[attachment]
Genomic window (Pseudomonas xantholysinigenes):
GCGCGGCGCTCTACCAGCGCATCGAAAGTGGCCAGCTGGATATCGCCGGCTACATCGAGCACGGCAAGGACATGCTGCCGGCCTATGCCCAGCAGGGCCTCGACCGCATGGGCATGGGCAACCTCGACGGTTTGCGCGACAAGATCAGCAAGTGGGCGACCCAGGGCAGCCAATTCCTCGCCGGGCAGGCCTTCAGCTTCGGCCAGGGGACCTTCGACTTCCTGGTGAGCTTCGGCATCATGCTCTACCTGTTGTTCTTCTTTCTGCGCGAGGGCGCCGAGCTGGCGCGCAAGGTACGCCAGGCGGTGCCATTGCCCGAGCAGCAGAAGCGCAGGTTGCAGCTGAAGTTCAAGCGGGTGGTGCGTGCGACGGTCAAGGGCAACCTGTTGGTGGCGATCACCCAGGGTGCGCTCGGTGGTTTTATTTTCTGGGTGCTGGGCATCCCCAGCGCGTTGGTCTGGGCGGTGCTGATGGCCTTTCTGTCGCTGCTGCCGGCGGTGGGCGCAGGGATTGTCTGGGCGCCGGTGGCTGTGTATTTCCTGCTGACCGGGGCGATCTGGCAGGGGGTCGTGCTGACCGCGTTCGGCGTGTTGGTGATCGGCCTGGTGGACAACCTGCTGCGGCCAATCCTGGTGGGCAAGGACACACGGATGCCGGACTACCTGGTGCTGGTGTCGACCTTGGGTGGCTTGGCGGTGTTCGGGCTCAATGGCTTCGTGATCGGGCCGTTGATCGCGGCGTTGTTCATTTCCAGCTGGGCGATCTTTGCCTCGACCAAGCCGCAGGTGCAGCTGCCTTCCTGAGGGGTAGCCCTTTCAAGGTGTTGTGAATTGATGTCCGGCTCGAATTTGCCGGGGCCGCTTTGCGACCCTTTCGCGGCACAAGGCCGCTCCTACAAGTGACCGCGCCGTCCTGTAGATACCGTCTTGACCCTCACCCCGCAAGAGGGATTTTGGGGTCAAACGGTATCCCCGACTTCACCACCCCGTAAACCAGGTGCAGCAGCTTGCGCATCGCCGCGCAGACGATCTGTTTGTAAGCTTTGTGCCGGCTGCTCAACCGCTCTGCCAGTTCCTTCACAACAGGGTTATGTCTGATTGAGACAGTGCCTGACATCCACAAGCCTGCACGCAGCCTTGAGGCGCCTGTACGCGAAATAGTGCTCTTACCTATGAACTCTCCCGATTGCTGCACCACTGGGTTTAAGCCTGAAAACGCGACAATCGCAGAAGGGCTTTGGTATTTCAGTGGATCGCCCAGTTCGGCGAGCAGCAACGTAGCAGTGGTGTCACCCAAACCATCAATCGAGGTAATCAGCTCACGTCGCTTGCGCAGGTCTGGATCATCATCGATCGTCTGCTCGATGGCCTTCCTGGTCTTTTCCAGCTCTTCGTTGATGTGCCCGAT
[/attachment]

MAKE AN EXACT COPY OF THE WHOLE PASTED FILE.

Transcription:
Genomic window (Pseudomonas xantholysinigenes):
GCGCGGCGCTCTACCAGCGCATCGAAAGTGGCCAGCTGGATATCGCCGGCTACATCGAGCACGGCAAGGACATGCTGCCGGCCTATGCCCAGCAGGGCCTCGACCGCATGGGCATGGGCAACCTCGACGGTTTGCGCGACAAGATCAGCAAGTGGGCGACCCAGGGCAGCCAATTCCTCGCCGGGCAGGCCTTCAGCTTCGGCCAGGGGACCTTCGACTTCCTGGTGAGCTTCGGCATCATGCTCTACCTGTTGTTCTTCTTTCTGCGCGAGGGCGCCGAGCTGGCGCGCAAGGTACGCCAGGCGGTGCCATTGCCCGAGCAGCAGAAGCGCAGGTTGCAGCTGAAGTTCAAGCGGGTGGTGCGTGCGACGGTCAAGGGCAACCTGTTGGTGGCGATCACCCAGGGTGCGCTCGGTGGTTTTATTTTCTGGGTGCTGGGCATCCCCAGCGCGTTGGTCTGGGCGGTGCTGATGGCCTTTCTGTCGCTGCTGCCGGCGGTGGGCGCAGGGATTGTCTGGGCGCCGGTGGCTGTGTATTTCCTGCTGACCGGGGCGATCTGGCAGGGGGTCGTGCTGACCGCGTTCGGCGTGTTGGTGATCGGCCTGGTGGACAACCTGCTGCGGCCAATCCTGGTGGGCAAGGACACACGGATGCCGGACTACCTGGTGCTGGTGTCGACCTTGGGTGGCTTGGCGGTGTTCGGGCTCAATGGCTTCGTGATCGGGCCGTTGATCGCGGCGTTGTTCATTTCCAGCTGGGCGATCTTTGCCTCGACCAAGCCGCAGGTGCAGCTGCCTTCCTGAGGGGTAGCCCTTTCAAGGTGTTGTGAATTGATGTCCGGCTCGAATTTGCCGGGGCCGCTTTGCGACCCTTTCGCGGCACAAGGCCGCTCCTACAAGTGACCGCGCCGTCCTGTAGATACCGTCTTGACCCTCACCCCGCAAGAGGGATTTTGGGGTCAAACGGTATCCCCGACTTCACCACCCCGTAAACCAGGTGCAGCAGCTTGCGCATCGCCGCGCAGACGATCTGTTTGTAAGCTTTGTGCCGGCTGCTCAACCGCTCTGCCAGTTCCTTCACAACAGGGTTATGTCTGATTGAGACAGTGCCTGACATCCACAAGCCTGCACGCAGCCTTGAGGCGCCTGTACGCGAAATAGTGCTCTTACCTATGAACTCTCCCGATTGCTGCACCACTGGGTTTAAGCCTGAAAACGCGACAATCGCAGAAGGGCTTTGGTATTTCAGTGGATCGCCCAGTTCGGCGAGCAGCAACGTAGCAGTGGTGTCACCCAAACCATCAATCGAGGTAATCAGCTCACGTCGCTTGCGCAGGTCTGGATCATCATCGATCGTCTGCTCGATGGCCTTCCTGGTCTTTTCCAGCTCTTCGTTGATGTGCCCGAT